Our Caribbean climate presents us with challenges that we must bear in mind when installing slabs. While it is true that we have the benefit that Puerto Rico does not snow like in other parts of the world, we are subject to constant temperature changes caused by the high temperatures we experience throughout the year, followed by a high rate of precipitation. . On any given day in Puerto Rico, the surface temperature of a slab installed outdoors can go from 100° F to 80° F in a matter of minutes.
These high variations in temperature affect the surface where the slab is installed, since the concrete that will expand when the temperature increases in periods of sun, and will contract at night and during periods of rain. So, with such expansion and contraction movements occurring inside the installation surface, how to ensure that the installed slab does not break and peel off?
The key is in the proper selection of the product to be used and the installation technique used. Here are my tips for a successful and long-lasting outdoor tile installation:
- Whenever possible, use high quality porcelain tiles (“porcelain tiles”) and thicknesses greater than 10 mm, as these will be more resistant to traffic on the floors and ramps of the marquee. Avoid using inexpensive ceramic tiles that are 7mm thick or less, as they will break easily.
- Avoid using natural stones that are sensitive to moisture, such as slate, because they constantly expand and contract and are more susceptible to peeling.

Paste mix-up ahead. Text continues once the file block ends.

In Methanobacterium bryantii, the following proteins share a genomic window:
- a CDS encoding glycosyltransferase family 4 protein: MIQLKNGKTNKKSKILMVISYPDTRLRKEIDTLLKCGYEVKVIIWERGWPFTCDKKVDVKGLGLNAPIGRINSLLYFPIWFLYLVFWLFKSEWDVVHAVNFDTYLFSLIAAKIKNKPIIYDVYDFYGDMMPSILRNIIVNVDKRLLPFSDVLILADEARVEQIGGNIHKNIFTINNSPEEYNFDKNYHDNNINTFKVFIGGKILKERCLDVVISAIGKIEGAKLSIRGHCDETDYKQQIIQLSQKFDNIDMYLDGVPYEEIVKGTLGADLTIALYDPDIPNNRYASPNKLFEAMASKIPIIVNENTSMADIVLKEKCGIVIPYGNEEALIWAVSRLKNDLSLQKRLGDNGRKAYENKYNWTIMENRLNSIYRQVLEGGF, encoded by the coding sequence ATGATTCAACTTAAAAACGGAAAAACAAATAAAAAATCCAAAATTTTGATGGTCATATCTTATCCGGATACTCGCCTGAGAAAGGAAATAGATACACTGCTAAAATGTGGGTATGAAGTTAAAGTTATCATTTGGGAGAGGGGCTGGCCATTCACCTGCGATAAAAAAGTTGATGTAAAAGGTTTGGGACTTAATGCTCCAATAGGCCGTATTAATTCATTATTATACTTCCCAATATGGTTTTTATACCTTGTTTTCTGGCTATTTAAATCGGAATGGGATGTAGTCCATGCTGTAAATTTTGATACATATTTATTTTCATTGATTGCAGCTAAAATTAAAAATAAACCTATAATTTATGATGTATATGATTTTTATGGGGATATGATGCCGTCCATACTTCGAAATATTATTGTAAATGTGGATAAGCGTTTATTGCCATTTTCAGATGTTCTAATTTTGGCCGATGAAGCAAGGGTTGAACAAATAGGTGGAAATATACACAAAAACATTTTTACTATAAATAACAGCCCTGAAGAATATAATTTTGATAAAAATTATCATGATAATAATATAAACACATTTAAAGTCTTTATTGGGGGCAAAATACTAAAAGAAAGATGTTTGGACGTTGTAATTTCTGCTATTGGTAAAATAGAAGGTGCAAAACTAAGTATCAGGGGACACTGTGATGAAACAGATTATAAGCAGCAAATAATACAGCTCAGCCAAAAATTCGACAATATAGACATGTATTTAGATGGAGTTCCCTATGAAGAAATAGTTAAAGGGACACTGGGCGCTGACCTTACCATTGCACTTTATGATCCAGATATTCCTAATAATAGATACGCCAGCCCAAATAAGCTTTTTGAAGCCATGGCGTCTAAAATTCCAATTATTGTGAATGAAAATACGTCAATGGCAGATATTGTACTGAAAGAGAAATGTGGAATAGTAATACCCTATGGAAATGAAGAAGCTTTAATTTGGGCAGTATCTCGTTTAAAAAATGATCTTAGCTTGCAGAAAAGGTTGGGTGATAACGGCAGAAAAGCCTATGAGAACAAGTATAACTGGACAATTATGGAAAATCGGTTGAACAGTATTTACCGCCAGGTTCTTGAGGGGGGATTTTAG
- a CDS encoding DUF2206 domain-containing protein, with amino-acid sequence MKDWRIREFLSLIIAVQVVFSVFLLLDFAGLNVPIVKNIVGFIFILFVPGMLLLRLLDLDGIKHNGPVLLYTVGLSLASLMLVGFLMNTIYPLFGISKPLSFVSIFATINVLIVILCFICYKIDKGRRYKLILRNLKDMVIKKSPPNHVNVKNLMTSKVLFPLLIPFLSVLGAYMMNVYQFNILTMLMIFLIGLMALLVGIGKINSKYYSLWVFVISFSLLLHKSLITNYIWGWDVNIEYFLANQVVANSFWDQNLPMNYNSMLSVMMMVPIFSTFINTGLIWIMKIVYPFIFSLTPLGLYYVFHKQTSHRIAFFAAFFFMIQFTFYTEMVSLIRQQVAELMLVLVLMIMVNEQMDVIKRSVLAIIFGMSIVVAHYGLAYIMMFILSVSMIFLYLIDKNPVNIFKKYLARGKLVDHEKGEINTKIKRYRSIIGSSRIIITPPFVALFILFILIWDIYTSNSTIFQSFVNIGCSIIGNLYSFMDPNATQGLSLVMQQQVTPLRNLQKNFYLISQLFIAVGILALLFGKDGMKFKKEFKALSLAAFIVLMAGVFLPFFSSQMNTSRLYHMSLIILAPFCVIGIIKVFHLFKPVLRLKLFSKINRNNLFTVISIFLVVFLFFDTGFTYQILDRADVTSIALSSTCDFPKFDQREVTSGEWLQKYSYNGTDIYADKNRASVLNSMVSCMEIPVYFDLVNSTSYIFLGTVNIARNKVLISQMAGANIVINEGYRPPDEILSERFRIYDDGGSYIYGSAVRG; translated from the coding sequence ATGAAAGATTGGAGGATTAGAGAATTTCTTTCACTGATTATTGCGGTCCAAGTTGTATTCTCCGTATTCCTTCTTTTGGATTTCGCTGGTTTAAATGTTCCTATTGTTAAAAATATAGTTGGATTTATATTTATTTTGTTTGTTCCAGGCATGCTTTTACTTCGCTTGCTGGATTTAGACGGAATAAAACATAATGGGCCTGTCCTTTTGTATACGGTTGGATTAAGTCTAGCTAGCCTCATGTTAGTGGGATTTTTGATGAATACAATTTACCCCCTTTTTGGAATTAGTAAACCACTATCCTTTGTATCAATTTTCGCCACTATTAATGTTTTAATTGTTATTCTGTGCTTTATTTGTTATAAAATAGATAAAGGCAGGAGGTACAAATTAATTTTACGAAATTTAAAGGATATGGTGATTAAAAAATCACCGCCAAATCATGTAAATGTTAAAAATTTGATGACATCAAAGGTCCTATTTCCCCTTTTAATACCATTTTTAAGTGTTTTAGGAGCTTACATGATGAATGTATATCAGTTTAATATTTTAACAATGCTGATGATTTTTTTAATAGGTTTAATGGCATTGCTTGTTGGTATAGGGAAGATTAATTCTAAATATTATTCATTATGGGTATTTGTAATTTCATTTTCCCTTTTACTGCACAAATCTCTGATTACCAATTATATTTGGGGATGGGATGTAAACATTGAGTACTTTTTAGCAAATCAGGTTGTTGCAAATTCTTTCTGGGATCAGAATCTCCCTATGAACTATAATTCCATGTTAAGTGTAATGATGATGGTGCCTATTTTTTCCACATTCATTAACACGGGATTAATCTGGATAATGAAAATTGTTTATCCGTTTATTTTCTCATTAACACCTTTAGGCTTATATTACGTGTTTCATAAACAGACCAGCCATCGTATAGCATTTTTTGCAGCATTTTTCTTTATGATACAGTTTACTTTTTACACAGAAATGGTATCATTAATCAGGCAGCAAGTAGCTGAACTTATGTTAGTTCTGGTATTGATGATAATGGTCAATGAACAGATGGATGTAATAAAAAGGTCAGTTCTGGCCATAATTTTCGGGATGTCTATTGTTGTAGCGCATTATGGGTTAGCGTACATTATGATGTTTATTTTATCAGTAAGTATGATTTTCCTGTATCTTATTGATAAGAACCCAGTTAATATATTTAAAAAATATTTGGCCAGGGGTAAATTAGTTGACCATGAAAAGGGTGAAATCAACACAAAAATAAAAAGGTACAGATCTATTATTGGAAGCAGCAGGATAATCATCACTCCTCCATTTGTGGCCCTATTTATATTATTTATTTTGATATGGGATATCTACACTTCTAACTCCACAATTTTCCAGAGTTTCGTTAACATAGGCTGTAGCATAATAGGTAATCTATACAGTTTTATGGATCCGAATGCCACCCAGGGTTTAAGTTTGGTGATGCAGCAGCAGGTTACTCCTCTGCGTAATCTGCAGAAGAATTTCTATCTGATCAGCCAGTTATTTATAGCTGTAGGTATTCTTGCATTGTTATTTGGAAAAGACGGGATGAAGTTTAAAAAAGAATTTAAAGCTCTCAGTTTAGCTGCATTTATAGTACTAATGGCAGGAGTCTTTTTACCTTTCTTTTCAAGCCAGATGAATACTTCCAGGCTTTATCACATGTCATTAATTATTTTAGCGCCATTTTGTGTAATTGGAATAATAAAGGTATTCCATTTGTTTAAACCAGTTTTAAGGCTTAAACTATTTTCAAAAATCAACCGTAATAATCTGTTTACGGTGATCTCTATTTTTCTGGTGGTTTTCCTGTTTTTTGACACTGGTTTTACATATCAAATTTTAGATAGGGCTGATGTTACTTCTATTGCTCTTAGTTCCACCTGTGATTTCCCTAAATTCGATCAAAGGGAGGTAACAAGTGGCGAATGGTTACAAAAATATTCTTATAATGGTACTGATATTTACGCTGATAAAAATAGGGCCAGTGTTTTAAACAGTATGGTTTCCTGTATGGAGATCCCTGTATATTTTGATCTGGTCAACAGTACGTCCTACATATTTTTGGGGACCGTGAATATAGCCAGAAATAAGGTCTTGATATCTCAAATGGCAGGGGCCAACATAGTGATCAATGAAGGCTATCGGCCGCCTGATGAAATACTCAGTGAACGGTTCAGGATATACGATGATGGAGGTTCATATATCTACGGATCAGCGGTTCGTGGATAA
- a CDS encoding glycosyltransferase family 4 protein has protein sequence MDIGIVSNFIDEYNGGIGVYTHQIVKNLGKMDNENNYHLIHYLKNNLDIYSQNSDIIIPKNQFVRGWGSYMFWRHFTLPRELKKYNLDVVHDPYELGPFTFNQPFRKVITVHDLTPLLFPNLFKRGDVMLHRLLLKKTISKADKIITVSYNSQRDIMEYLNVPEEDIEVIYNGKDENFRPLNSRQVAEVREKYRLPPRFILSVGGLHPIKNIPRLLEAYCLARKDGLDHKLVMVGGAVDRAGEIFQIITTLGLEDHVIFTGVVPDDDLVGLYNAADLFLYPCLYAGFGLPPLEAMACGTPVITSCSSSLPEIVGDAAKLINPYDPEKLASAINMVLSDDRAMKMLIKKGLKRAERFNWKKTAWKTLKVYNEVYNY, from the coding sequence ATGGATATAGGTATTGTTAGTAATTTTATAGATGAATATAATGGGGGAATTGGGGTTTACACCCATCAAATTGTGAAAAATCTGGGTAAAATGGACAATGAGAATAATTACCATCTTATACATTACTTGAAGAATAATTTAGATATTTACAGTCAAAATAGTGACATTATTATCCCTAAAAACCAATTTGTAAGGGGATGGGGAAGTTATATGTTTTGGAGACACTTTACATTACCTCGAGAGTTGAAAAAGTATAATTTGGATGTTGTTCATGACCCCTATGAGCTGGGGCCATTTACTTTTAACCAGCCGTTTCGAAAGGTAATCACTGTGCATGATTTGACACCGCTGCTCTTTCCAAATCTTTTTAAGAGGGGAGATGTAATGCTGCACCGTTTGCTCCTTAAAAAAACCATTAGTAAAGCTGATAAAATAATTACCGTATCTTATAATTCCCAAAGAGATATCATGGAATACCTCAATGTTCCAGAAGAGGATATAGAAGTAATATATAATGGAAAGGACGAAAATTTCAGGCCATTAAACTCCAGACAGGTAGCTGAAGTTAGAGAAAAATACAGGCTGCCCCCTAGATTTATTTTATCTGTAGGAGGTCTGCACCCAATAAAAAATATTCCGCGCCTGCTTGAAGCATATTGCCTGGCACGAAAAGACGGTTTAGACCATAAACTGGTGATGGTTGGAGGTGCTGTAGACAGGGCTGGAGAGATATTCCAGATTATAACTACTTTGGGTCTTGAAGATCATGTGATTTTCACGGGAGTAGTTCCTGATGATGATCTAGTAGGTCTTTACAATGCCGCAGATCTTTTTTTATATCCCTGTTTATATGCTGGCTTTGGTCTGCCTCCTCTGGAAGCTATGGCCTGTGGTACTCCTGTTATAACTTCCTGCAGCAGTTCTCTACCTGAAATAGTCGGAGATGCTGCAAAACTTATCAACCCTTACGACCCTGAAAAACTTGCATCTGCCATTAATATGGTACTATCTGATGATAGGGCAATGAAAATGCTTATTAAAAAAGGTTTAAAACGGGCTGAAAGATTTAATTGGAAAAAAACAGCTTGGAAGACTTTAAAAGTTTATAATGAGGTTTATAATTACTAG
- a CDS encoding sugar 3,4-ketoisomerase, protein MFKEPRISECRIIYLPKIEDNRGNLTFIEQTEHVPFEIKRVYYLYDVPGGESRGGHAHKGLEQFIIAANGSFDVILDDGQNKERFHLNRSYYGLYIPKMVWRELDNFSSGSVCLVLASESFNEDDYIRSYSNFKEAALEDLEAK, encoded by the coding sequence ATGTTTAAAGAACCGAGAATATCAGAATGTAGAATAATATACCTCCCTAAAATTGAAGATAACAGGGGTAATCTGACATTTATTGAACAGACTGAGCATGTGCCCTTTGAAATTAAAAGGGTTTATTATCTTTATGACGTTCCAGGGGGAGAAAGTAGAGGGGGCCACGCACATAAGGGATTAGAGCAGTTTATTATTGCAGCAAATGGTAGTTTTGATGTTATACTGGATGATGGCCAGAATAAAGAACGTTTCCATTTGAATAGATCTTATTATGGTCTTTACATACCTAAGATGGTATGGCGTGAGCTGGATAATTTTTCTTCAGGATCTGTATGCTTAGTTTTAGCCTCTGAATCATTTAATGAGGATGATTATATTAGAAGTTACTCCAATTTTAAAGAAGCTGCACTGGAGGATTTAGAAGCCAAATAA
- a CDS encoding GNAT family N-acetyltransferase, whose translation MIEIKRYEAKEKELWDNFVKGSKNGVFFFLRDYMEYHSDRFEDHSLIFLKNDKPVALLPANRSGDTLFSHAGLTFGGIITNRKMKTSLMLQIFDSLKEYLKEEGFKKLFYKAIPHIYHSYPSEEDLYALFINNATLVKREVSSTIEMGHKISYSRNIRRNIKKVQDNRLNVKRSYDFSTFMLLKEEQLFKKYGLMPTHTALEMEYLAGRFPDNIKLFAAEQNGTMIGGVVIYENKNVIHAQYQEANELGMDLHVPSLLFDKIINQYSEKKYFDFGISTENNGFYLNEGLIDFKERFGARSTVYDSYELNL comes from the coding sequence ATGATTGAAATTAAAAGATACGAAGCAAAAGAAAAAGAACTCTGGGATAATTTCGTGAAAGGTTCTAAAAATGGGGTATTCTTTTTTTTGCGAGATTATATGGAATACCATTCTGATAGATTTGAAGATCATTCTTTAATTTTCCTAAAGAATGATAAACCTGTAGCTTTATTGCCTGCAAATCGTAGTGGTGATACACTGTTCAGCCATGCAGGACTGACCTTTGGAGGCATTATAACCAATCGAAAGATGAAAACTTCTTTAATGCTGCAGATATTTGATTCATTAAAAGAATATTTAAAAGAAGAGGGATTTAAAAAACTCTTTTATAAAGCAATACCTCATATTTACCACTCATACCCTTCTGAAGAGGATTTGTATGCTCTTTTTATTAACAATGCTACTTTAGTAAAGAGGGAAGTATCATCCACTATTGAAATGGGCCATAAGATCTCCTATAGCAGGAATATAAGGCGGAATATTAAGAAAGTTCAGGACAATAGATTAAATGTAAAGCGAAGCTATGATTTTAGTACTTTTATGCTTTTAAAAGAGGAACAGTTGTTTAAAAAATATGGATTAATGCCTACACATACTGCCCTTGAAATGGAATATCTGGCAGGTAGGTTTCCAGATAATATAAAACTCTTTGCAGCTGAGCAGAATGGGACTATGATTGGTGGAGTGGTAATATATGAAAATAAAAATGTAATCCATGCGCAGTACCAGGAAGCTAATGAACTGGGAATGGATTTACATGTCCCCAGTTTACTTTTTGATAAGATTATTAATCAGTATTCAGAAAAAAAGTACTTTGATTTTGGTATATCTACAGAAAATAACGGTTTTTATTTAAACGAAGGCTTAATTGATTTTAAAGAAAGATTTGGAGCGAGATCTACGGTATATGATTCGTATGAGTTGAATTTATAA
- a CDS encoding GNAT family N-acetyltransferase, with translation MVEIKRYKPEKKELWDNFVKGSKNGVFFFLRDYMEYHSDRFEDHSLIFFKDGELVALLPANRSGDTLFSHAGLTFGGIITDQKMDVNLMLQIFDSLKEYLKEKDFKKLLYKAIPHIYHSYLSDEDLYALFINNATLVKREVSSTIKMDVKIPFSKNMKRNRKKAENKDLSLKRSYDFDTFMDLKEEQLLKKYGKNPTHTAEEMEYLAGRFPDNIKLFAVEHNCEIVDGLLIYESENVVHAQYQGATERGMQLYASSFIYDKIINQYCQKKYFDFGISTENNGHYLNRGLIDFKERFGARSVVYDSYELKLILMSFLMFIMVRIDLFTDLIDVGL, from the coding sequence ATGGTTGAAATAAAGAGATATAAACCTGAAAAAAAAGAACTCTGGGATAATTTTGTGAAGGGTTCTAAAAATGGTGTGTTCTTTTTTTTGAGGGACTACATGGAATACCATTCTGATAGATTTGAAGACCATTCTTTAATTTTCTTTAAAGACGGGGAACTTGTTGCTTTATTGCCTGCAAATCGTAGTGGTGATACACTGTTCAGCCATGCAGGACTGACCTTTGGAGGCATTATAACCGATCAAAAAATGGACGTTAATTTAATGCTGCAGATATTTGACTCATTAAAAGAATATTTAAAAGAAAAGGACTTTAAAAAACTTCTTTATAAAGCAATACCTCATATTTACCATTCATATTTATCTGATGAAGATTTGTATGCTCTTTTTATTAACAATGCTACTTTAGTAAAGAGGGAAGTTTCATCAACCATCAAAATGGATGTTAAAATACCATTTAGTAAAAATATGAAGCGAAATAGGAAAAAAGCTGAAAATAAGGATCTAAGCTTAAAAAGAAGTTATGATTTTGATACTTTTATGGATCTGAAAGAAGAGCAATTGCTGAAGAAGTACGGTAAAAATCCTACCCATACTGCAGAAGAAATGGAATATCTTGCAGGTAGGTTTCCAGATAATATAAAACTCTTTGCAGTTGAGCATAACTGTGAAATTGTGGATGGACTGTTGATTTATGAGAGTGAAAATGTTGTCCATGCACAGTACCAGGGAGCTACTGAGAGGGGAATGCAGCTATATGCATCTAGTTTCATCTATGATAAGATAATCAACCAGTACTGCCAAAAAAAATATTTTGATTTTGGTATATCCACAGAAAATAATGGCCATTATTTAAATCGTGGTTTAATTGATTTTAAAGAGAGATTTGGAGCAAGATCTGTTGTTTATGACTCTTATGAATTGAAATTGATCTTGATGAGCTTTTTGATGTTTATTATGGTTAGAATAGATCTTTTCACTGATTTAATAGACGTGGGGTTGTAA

- Select a glue with high flexibility polymers. There are many glues with polymers on the market, but it is important that you know that not all of them behave the same. Polymer adhesives allow bonding of low water absorption slabs and substrates, something that is impossible if regular adhesives that do not contain polymers are used. However, basic polymer adhesives such as those that are cheaper that only comply with the American National Standards Institute (ANSI) A118.4, provide a rigid adhesion. However, for outdoor installations we want to play it safe with a glue that not only provides high adhesion, but high flexibility. These glues, in addition to complying with the ANSI A118.4 standards, comply with ANSI A118.11, which means that they are deformable and more flexible to the expansion and contraction of concrete. For exterior installations, I recommend Weco's W2000 MAXX adhesive, a highly flexible adhesive formulated with “tri-polymer” technology that will provide the greatest protection and durability in exterior installations.
- Apply the glue making grooves in only one direction (horizontal if it is in façade installations) and press the slab in a slight movement in a direction perpendicular to the grooves to close them and achieve a minimum 95 percent coverage. To ensure the greatest coverage of the glue in the installation, apply a layer of glue to the back of the slab, a technique known as "back-buttering" or double-gluing.
- Follow the recommendations of the Tile Council of North America (TCNA) and leave movement joints at all corners and every 10 to 12 feet apart. This will allow the slab to expand and contract along with the substrate without lifting or breaking in the absence of room to move.
If your remodel involves installing tile outdoors, whether it's floors or walls, make sure your contractor uses the proper tile and glue for outdoors and installs in accordance with these recommendations.
You can get the Professional Glue W2000 MAXX and other products of the Weco Professional System in any of the stores of The Home Depot, Color Tiles, Cerapisos, Maderas 3C, Centro de Terrazos y Azulejos (CTA) or ask for it at your tile house or hardware store. close. For more information, go to www.wecopr.com, facebook.com/wecopr or call 787-739-3751.
Engineer Carly Carrión is a remodeling specialist, founding partner of Black & White Diversified, One-Studio and a Weco contributor. For more ideas and useful information on remodeling, go to www.preguntaleacarly.com, facebook.com/remodelacionescarly or call 787-234-3777.